Are You a Victim of Crypto Theft?

10 Jul 2024

If you've been a victim of a crypto theft in 2024, you're not alone.

A new report from blockchain researchers TRM Labs says that hackers stole more money in the first six months of 2024 when compared to the same period last year.

Anecdotally, it is likely that at least one person reading this newsletter has been a victim of that theft.

Looking at the numbers, hackers made off with $1.4 billion in crypto in the first half of 2024, compared to $657 million in the comparable period of 2023. In short, double the amount.

Most of the damage came from a "small number of large attacks" with the top five hacks and exploits accounting for 70% of the amounts stolen, the report said. Hackers relied on private key and seed phrase compromises to make off with users' crypto and also used smart contract exploits and flash loan attacks to steal assets.

The biggest attack in 2024 so far has been the theft of over 4,500 bitcoins at Japanese cryptocurrency exchange DMM Bitcoin in May which resulted in a loss of over $300 million based on the cryptocurrency's value at the time.

"While the exact cause of the attack remains unknown, potential vectors include stolen private keys or address poisoning—a tactic wherein attackers send tiny amounts of cryptocurrency to a victim’s wallet to create fake transaction histories, potentially confusing users into sending funds to the wrong address in future transactions," TRM Labs said in its report.

Is 2024 the worst year for crypto hacks? Apparently not. According to TRM, the worst year for crypto hacks was 2022. While people did not lose as much crypto to hacks in 2023, this resurgence in 2024 is worrying and TRM said it had not observed any fundamental changes in the security of the cryptocurrency ecosystem that may explain this upward trend.

It also said that it had not found any significant differences in attack vectors or in the number of attacks between the first halves of 2023 and 2024.

The United Nations previously accused North Korean hackers of crypto-related thefts, alleging that crypto was being used to fund the country's nuclear and missile programs.

TRM suggests that organizations implement a multi-layered defense strategy to protect themselves from hacks and exploits by unruly actors (who may or may not be North Korean hackers).

If you've been a victim of crypto theft, drop me an email, and let's tell the world your story. Even if you don't want to tell your story, that's fine – just don't fall for the charlatans on the internet who claim they can recover your crypto. They probably can't.

It's a Great Time to be an AI Startup 🤖

If you're the founder of an artificial intelligence startup, boy do we have some great news for you! Funding for your startup should not be a problem. At least, according to the data available at Crunchbase.

Investments in AI startups more than doubled in the second quarter of 2024 to $24 billion, according to Reuters, which cited Crunchbase data.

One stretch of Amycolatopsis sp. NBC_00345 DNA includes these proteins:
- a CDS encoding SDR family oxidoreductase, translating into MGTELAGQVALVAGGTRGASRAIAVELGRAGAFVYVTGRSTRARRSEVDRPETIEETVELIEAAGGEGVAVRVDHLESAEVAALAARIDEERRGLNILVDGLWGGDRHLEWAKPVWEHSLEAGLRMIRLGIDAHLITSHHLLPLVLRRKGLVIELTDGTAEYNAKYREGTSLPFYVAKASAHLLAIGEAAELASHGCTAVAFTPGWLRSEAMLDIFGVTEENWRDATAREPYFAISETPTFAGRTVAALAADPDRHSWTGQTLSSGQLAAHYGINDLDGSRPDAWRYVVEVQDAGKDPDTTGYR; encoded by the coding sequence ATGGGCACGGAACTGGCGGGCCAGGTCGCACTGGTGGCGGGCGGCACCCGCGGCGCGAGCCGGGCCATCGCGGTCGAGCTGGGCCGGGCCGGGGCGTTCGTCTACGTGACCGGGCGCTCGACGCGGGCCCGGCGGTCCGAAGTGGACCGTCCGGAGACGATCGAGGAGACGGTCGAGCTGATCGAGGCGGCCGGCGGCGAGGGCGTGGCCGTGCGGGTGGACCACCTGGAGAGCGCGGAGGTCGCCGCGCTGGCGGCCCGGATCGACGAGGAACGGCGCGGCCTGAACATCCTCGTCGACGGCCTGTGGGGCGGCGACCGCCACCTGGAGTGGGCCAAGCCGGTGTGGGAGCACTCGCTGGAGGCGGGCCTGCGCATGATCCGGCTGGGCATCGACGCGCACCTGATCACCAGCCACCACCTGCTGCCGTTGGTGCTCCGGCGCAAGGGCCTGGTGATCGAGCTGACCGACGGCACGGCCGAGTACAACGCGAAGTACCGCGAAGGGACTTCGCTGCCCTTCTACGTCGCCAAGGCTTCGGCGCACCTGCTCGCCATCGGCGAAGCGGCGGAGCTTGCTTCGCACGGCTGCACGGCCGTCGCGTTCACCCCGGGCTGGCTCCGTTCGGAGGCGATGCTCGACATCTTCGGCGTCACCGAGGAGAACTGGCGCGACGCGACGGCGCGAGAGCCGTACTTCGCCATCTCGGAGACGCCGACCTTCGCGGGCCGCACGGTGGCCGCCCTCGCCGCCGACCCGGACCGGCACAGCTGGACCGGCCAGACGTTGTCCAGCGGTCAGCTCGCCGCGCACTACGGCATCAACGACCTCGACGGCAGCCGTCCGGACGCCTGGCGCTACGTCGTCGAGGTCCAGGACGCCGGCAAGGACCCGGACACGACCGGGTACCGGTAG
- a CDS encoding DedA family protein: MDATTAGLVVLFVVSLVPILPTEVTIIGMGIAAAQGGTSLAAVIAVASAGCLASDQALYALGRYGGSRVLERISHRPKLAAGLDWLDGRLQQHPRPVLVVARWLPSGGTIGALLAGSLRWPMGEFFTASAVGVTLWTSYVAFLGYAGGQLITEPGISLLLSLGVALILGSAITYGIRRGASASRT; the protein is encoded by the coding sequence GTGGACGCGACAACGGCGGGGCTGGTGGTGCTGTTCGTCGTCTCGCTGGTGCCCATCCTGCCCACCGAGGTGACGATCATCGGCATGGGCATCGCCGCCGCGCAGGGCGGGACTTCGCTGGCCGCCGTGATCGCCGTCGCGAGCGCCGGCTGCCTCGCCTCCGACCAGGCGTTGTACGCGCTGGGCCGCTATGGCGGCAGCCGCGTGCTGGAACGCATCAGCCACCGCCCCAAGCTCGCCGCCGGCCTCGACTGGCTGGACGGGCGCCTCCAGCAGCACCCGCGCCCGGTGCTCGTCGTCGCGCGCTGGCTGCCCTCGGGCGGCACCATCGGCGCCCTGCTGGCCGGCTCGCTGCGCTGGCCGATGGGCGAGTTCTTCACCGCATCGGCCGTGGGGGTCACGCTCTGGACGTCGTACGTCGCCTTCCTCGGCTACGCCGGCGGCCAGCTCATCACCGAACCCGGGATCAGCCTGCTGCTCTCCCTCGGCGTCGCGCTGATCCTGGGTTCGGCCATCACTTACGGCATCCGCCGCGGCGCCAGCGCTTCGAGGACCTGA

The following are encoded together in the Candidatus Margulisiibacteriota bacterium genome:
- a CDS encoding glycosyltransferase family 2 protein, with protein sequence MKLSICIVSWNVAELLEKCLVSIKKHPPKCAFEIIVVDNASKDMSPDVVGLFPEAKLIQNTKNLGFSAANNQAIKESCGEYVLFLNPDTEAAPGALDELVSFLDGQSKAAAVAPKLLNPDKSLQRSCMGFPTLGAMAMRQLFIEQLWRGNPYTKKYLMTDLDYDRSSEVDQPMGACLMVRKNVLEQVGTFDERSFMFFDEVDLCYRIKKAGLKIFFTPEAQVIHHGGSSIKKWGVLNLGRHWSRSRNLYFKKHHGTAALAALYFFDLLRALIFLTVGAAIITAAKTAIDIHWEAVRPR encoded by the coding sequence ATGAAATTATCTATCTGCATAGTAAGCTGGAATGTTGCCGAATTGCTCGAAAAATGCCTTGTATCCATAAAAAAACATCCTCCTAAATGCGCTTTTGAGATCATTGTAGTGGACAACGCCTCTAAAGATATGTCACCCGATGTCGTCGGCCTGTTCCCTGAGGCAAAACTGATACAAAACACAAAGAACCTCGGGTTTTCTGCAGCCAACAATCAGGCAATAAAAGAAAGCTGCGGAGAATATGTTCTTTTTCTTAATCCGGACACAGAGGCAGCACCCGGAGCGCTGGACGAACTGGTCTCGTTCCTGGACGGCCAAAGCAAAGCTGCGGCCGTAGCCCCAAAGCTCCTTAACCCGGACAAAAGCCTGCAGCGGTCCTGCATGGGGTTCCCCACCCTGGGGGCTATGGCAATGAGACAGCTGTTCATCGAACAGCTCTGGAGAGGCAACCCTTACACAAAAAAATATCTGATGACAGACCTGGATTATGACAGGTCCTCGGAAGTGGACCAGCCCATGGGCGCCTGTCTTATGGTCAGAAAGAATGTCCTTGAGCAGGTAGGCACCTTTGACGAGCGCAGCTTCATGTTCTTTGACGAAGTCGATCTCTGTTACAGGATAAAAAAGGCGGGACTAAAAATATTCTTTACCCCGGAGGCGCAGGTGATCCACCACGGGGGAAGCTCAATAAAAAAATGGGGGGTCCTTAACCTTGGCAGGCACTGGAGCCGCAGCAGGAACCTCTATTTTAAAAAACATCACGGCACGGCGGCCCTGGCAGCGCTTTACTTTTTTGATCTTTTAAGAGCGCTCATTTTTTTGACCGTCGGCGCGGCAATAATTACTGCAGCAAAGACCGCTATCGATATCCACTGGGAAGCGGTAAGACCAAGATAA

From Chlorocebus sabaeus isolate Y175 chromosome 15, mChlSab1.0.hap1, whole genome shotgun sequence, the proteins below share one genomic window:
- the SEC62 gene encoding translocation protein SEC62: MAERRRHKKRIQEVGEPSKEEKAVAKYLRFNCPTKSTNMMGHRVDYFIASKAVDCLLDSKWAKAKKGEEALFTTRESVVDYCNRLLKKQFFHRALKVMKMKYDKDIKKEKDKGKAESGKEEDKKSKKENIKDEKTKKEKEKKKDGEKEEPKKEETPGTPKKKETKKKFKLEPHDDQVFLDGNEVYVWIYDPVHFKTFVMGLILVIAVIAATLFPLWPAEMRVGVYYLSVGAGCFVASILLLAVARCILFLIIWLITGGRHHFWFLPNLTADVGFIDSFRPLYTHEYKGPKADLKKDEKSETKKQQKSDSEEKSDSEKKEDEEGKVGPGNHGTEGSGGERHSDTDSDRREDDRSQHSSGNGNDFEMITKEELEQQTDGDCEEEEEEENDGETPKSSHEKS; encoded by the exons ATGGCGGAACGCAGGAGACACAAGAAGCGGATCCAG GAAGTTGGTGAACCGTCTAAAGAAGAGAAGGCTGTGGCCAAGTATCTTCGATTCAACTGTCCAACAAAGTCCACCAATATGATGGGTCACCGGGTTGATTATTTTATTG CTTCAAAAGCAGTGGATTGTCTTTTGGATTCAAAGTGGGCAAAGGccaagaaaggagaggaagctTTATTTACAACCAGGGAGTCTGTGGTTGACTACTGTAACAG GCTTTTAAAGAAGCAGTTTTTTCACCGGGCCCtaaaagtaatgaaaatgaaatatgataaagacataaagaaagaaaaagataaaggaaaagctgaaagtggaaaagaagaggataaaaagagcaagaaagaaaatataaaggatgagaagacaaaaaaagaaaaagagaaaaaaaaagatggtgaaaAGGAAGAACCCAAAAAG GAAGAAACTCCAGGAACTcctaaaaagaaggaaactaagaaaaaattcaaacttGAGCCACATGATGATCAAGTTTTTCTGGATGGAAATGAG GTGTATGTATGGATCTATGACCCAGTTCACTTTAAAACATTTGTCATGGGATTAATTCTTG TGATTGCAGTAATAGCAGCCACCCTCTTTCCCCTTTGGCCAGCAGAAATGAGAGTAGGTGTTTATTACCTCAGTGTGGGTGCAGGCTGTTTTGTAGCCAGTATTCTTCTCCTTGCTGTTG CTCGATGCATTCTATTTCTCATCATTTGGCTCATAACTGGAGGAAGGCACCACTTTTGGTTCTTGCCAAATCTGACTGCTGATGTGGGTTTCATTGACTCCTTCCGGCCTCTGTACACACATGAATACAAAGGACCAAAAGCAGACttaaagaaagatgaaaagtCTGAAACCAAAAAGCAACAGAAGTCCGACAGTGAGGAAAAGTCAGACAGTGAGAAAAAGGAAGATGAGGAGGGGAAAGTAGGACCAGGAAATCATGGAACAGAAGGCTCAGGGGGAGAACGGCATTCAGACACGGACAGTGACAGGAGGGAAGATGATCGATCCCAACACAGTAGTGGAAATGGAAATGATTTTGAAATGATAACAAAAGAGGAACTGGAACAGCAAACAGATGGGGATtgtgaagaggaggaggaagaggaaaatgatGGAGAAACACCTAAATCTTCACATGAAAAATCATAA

Five out of six billion-dollar funding rounds went to AI companies, Reuters said. Surprisingly, the list included Elon Musk's xAI, which raised $6 billion during the second quarter of 2024.

In case you don't know, Musk announced his own AI startup soon after OpenAI's ChatGPT became all the rage. Musk was a "co-founder" of OpenAI but had a spat with the company which resulted in him leaving the firm.

Initially, Musk wanted to name his company TruthGPT because he felt generative AI products like ChatGPT were too woke, but then named it xAI because this was around the same time Twitter was rebranded to X and the Tesla owner is weirdly obsessed with the alphabet.

xAI's aim is "to advance our collective understanding of the universe," according to its website and the company has a chatbot called Grok which is supposedly trained on tweet data. It's not very good though.

Still, it looks like investors are piling up for Musk's xAI, in hopes that Grok will finally stick.

In Other News.. 📰

  • It's Not Germany Selling Bitcoin. It's One of Its States and It Has No Choice. — via CoinDesk
  • Humane execs leave company to found AI fact-checking startup — via TechCrunch
  • Meta will now remove some posts attacking ‘Zionists’ as a form of hate speech — via CNN
  • Microsoft to offer Apple devices to employees in China, cites absence of Android services — via Reuters
  • The Washington Post debuts AI chatbot — via Axios
  • San Francisco’s AI boom can’t stop real estate slide, as office vacancies reach new record — via CNBC

And that's a wrap! Don't forget to share this newsletter with your family and friends! See y'all next week. PEACE! ☮️

Sheharyar Khan, Editor, Business Tech @ HackerNoon

*All rankings are current as of Monday. To see how the rankings have changed, please visit HackerNoon's Tech Company Rankings page.

Tech, What the Heck!? is a once-weekly newsletter written by HackerNoon editors that combine HackerNoon's proprietary data with news-worthy tech stories from around the internet. Humorous and insightful, the newsletter recaps trending events that are shaping the world of tech. Subscribe here.